THE CYBER INSURANCE MARKET is showing signs of stabilization after two years of extreme volatility, characterized by high frequency and severity of claims, soaring rates, reduced insurer appetite, and strict underwriting and risk management requirements.
Contending with an ever-changing cyber-threat landscape, Canadian insurers have made corrective actions to reflect the increased frequency and severity of the risk. Adjustments to pricing and risk appetite – although challenging for insureds and brokers – are starting to have an impact. Rate increases are stabilizing as insurers gain more control over attritional losses and insureds focus on the implementation of cybersecurity controls.
There are many reasons for optimism in the cyber insurance market, according to the panel of cyber insurance experts gathered for the latest edition of IBC’s Executive Insights Series – but significant challenges remain, with the panellists expressing concerns about rising ransomware costs, risk aggregation or systemic events, and the significant cyber insurance coverage gap, among other things.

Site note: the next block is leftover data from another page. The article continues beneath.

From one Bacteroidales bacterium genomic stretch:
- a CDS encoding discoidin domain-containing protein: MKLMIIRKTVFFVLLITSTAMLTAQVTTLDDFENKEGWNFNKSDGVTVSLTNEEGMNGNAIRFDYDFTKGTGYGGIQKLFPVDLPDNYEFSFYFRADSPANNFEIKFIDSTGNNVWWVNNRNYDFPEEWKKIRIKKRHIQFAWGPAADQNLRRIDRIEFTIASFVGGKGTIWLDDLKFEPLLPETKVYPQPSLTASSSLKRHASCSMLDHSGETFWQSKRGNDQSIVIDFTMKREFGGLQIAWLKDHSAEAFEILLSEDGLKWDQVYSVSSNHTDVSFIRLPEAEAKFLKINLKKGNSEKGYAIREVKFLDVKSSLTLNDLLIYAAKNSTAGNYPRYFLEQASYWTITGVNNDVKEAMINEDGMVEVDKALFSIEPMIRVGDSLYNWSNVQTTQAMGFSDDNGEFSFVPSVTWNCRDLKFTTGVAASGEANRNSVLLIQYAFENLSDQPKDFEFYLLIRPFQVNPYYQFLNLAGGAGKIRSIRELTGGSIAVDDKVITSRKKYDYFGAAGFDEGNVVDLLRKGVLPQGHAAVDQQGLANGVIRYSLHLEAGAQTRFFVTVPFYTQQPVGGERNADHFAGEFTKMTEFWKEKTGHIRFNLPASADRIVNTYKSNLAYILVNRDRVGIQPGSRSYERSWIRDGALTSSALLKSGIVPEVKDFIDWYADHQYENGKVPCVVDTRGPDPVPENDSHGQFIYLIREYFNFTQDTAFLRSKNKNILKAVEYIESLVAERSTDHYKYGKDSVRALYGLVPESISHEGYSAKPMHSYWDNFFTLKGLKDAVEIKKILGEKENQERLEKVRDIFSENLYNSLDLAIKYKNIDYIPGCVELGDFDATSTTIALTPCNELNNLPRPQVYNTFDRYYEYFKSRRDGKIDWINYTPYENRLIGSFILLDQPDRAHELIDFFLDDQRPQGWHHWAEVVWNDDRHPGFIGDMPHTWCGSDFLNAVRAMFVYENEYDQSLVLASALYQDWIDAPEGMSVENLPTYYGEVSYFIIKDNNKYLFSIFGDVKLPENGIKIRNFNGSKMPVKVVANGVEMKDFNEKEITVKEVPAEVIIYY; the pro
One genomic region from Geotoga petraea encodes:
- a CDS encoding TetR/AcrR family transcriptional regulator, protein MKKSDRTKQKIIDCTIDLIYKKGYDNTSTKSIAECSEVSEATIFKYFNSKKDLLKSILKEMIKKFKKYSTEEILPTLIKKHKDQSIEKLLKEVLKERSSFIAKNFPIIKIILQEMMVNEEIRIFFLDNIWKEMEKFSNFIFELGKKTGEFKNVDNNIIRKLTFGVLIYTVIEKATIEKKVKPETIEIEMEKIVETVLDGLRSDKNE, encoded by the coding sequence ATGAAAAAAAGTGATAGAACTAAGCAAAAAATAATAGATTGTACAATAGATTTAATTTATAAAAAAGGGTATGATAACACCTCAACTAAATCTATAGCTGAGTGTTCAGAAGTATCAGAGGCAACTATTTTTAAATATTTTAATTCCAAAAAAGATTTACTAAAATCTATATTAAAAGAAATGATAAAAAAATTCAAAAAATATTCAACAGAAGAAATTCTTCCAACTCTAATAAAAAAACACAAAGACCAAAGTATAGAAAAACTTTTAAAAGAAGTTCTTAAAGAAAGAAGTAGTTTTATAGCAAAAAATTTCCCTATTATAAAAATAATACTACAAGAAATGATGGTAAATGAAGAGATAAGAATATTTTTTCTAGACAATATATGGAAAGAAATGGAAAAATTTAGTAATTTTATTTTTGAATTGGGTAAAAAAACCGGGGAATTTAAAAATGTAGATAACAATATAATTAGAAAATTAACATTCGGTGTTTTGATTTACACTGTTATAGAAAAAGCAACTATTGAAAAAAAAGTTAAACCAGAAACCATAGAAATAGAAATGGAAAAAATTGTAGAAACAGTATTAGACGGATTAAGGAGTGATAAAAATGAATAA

“The cyber insurance market is stabilizing. We’re seeing fewer drastic changes in terms of rating and limit contractions – but that still depends on the industry or class of business that’s being marketed,” says Angela Feudo, assistant vice president, professional solutions, Trisura. “We’re seeing a much more proactive approach in brokers getting ahead of renewals and coming to insurers a lot sooner in the process.”
Proactivity and preparation are key for brokers navigating the ever-changing cyber-insurance marketplace. Phil Baker, president of BOXX Insurance Inc. in Canada, says a cyber renewal is a different beast from a property or general liability renewal because brokers generally need more time to engage with clients and underwriters to ensure that all coverage requirements – in particular, cyber-security controls – are in place. The hard work doesn’t stop once the contract is signed. Baker says brokers should work with insurers throughout the cyber insurance policy term to monitor the insureds’ controls and help predict and prevent any potential losses.